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Article

Access_open The 2015 Proposal for an EU Directive on the Societas Unius Personae (SUP)

Another Attempt to Square the Circle?

Journal The Dovenschmidt Quarterly, Issue 2 2015
Keywords EU law harmonisation, single member private companies, Proposed SUP Directive, European ‘trade mark’
Authors Stephan Rammeloo
AbstractAuthor's information

    Stimulating business throughout the Single Market, not in the least for Small- and Medium-Sized Enterprises (SMEs), is one of the key priorities of the EU’s ten-year growth strategy, ‘Europe 2020’. One of the strategies to achieve this goal is the recently developed legal concept of a ‘European trademark’ for single member private limited liability companies duly established under the laws of any EU Member State and complying with preconditions required by a draft Proposal for a Directive on the Societas Unius Personae (SUP). The 2015 Compromising text, having replaced the initial 2014 Draft for a Directive requires to be analysed in view of its ‘scope’ (functional and geographical reach). Furthermore, attention is given to matters of formation and ‘long distance’ registration, share capital, internal organization and functioning of company organs, the functioning of SUP’s as stand alone companies or SUP’s embedded in company group or chain structures. Critical observations inter alia focus on relinquished provisions on the SUP’s seat as well as the powers of SUP organs and on ‘national law’ creeping in the Proposed Directive more and more at the cost of legal certainty and legal coherence between EU law instruments relevant to private limited liability companies.


Stephan Rammeloo
Associate Professor EU Company Law, Private International Law and Comparative Law, Maastricht University.
Article

Access_open EU Law Reform: Cross-Border Civil and Commercial Procedural Law and Cross-Border Insolvency Law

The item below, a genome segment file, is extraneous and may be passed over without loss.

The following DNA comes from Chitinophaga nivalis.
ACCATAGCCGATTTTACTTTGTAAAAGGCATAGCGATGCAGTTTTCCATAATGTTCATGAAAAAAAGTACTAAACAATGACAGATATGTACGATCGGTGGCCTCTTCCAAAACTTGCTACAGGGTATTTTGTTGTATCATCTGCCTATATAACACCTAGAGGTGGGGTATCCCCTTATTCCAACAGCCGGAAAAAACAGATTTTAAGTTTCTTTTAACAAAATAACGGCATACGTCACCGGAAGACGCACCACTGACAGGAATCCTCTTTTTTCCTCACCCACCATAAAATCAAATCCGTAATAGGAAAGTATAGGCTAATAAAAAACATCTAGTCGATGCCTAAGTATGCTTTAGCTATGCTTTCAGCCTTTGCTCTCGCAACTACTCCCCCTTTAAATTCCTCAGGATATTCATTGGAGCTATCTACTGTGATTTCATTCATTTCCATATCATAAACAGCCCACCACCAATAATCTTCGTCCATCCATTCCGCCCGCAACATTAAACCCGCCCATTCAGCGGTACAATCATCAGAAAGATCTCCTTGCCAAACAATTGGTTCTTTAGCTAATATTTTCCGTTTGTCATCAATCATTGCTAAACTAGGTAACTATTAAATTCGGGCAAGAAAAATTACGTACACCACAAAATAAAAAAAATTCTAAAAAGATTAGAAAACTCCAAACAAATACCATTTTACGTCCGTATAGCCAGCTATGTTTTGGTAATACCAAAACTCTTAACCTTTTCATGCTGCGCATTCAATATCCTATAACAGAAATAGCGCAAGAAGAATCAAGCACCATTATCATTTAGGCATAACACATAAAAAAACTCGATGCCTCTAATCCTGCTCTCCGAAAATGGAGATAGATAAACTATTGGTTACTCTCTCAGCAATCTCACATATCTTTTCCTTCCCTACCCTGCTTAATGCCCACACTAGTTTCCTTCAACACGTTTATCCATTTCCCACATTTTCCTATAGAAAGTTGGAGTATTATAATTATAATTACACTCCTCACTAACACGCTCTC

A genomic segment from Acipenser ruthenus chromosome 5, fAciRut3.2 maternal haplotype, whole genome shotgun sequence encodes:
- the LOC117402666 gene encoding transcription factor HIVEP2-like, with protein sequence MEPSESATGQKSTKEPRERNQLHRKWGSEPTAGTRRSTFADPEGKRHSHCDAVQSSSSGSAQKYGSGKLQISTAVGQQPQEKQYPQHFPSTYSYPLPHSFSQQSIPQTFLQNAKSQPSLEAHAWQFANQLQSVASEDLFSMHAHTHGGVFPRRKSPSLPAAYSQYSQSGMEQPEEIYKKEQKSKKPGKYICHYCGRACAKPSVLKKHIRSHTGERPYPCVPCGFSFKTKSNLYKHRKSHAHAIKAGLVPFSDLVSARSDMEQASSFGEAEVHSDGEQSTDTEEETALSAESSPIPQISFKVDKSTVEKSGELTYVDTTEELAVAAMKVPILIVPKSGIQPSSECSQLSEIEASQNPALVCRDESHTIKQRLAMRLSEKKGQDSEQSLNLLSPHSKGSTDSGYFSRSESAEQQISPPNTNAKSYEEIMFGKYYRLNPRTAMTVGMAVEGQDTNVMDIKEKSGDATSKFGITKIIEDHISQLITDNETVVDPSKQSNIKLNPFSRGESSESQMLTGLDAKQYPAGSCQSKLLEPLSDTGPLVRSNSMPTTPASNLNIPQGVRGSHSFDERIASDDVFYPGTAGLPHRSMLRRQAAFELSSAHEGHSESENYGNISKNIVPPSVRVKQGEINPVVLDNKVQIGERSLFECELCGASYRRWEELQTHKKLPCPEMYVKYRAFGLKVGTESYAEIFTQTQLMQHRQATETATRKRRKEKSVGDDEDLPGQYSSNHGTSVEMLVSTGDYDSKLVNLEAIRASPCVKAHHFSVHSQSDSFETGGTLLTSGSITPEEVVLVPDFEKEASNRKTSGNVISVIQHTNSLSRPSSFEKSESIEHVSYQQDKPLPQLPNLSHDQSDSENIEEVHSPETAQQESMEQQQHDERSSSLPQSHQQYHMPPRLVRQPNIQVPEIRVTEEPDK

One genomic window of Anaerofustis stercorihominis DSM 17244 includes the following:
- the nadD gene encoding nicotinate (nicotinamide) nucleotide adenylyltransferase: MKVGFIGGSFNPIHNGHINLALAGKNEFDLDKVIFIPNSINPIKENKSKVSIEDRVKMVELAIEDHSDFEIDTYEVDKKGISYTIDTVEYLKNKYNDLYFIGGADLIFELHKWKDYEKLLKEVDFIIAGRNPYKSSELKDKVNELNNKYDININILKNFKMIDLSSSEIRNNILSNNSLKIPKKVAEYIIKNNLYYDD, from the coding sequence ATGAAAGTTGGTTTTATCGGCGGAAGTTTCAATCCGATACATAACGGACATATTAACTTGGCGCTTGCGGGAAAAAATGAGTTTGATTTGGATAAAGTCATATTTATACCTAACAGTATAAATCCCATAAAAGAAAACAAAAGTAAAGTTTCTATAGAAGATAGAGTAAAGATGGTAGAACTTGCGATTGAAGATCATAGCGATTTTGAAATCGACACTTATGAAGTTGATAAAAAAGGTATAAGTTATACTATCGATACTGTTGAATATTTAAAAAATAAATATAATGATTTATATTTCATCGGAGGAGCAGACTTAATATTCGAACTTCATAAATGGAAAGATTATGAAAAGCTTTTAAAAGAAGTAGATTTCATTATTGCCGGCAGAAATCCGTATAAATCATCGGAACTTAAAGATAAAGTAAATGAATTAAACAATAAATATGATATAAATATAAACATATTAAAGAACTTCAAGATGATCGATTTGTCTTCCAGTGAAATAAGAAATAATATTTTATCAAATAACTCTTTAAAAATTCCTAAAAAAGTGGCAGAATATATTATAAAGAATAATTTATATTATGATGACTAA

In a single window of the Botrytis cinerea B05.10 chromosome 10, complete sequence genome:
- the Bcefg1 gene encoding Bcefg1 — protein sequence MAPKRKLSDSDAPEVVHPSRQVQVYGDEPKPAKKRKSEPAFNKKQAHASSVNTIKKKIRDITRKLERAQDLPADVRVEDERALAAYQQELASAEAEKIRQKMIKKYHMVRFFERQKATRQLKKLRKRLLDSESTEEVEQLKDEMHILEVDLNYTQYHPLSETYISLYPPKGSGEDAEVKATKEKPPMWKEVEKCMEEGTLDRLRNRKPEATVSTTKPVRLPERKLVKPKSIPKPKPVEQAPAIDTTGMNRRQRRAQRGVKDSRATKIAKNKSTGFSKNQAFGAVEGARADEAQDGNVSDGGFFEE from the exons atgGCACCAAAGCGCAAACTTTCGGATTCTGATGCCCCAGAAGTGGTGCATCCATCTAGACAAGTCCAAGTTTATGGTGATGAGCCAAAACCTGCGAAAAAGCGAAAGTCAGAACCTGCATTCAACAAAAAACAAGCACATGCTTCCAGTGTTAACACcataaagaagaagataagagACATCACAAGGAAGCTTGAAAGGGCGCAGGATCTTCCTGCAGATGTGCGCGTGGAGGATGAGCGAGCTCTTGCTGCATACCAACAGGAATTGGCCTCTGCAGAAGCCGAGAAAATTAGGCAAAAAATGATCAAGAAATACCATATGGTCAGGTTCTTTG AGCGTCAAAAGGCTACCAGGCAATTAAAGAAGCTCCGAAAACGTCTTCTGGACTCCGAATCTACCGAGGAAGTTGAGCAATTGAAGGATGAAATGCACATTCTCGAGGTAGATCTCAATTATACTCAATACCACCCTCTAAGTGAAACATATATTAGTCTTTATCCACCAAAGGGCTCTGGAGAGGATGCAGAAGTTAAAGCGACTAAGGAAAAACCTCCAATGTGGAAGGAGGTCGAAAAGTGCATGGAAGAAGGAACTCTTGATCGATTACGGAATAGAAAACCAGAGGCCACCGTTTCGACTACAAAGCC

Journal The Dovenschmidt Quarterly, Issue 2 2014
Keywords Private International Law, Commercial and Insolvency Law, EU Law reforms
Authors S.F.G. Rammeloo
AbstractAuthor's information

    Business contractors increasingly find themselves involved in a private or commercial law relationship with cross-border elements. In case commercial disputes have to be adjudicated in court proceedings questions to be answered are: the court of which legal order has competence, the law of which country shall be applied, and is a court order from a foreign legal order enforceable or not? The strive for a (European) Single Market presupposes the breaking down of (procedural as well as substantive) legal barriers emanating from the cross-border nature of private law relationships, notably business transactions.
    This contribution, concentrating on tomorrow’s European PIL in notably the area of civil procedural law, highlights the first and the third question from the perspective of the upcoming entry into force (10 January 2015) of EU Regulation No. 1215/2012 concerning jurisdiction and recognition and enforcement of judgments in civil and commercial matters and the proposed amendments to EU Regulation No. 1346/2000 on cross-border Insolvency Proceedings.


S.F.G. Rammeloo
Associate Professor EU Private International Law and Comparative Company Law – Faculty of Law, Maastricht University, the Netherlands.

S.F.G. Rammeloo
Associate Professor EU Private International Law and Comparative Company Law, Faculty of Law, Maastricht University.
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